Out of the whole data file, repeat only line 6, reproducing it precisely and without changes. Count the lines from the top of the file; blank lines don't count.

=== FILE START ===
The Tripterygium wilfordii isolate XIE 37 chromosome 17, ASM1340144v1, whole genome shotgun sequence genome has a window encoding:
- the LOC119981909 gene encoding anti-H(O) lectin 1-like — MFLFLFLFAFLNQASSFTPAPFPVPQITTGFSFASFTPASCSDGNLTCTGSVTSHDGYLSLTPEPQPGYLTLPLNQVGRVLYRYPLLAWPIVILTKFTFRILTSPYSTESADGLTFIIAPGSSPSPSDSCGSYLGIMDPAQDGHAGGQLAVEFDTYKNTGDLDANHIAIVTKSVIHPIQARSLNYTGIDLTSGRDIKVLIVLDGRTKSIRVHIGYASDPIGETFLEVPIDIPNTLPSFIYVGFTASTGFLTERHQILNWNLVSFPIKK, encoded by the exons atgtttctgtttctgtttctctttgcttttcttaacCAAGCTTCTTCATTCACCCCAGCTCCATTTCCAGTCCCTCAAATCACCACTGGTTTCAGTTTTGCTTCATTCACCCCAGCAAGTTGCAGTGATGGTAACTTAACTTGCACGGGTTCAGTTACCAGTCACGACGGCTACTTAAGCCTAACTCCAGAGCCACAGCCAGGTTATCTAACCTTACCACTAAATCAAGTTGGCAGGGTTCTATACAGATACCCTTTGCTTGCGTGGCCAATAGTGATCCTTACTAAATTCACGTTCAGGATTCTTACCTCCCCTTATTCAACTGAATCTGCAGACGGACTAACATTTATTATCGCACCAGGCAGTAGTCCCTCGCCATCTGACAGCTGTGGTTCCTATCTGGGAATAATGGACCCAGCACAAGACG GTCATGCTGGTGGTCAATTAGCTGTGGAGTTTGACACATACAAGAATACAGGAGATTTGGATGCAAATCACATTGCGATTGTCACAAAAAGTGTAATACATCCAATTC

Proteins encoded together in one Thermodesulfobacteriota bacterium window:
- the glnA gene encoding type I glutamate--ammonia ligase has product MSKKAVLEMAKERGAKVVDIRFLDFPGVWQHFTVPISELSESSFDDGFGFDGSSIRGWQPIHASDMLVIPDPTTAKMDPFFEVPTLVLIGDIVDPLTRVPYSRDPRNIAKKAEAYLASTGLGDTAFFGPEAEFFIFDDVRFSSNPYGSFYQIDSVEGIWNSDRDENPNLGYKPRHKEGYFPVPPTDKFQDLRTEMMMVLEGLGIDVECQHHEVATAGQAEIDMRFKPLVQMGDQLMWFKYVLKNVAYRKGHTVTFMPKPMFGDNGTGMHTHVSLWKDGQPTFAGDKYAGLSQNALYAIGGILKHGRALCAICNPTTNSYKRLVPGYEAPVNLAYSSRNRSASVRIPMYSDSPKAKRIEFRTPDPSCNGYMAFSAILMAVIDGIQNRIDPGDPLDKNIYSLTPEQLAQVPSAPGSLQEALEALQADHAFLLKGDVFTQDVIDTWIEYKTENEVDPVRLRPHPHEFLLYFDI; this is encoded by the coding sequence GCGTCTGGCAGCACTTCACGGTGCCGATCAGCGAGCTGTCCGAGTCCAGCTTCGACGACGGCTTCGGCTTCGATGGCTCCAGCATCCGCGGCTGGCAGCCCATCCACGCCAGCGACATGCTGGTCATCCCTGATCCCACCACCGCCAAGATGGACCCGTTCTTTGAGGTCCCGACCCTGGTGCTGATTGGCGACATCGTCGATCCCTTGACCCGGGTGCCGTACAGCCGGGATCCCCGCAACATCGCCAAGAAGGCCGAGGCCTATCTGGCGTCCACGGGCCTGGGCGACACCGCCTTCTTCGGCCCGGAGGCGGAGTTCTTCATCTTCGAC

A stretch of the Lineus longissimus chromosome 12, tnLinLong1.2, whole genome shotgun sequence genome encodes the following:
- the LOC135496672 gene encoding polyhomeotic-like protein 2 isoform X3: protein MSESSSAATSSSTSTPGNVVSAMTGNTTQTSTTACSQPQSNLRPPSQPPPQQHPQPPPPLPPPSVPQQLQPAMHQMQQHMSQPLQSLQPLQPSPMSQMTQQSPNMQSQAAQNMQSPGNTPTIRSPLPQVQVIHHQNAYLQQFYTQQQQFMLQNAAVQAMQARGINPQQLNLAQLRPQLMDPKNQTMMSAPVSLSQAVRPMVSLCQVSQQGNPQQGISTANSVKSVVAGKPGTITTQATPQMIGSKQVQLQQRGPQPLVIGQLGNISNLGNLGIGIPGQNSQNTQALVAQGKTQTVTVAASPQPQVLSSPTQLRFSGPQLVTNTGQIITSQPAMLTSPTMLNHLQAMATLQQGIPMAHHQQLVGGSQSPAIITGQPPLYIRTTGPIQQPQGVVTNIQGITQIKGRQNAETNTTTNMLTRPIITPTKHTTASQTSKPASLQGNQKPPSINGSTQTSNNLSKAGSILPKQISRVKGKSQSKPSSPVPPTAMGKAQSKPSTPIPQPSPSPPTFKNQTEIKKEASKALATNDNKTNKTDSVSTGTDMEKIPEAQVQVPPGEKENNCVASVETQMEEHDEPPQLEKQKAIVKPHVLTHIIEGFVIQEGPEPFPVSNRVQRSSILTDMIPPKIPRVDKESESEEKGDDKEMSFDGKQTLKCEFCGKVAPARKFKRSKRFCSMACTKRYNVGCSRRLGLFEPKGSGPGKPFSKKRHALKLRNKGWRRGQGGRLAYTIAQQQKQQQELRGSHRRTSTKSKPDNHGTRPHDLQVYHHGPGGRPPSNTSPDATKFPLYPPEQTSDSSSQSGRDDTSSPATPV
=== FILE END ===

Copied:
- the LOC135496672 gene encoding polyhomeotic-like protein 2 isoform X3: protein MSESSSAATSSSTSTPGNVVSAMTGNTTQTSTTACSQPQSNLRPPSQPPPQQHPQPPPPLPPPSVPQQLQPAMHQMQQHMSQPLQSLQPLQPSPMSQMTQQSPNMQSQAAQNMQSPGNTPTIRSPLPQVQVIHHQNAYLQQFYTQQQQFMLQNAAVQAMQARGINPQQLNLAQLRPQLMDPKNQTMMSAPVSLSQAVRPMVSLCQVSQQGNPQQGISTANSVKSVVAGKPGTITTQATPQMIGSKQVQLQQRGPQPLVIGQLGNISNLGNLGIGIPGQNSQNTQALVAQGKTQTVTVAASPQPQVLSSPTQLRFSGPQLVTNTGQIITSQPAMLTSPTMLNHLQAMATLQQGIPMAHHQQLVGGSQSPAIITGQPPLYIRTTGPIQQPQGVVTNIQGITQIKGRQNAETNTTTNMLTRPIITPTKHTTASQTSKPASLQGNQKPPSINGSTQTSNNLSKAGSILPKQISRVKGKSQSKPSSPVPPTAMGKAQSKPSTPIPQPSPSPPTFKNQTEIKKEASKALATNDNKTNKTDSVSTGTDMEKIPEAQVQVPPGEKENNCVASVETQMEEHDEPPQLEKQKAIVKPHVLTHIIEGFVIQEGPEPFPVSNRVQRSSILTDMIPPKIPRVDKESESEEKGDDKEMSFDGKQTLKCEFCGKVAPARKFKRSKRFCSMACTKRYNVGCSRRLGLFEPKGSGPGKPFSKKRHALKLRNKGWRRGQGGRLAYTIAQQQKQQQELRGSHRRTSTKSKPDNHGTRPHDLQVYHHGPGGRPPSNTSPDATKFPLYPPEQTSDSSSQSGRDDTSSPATPV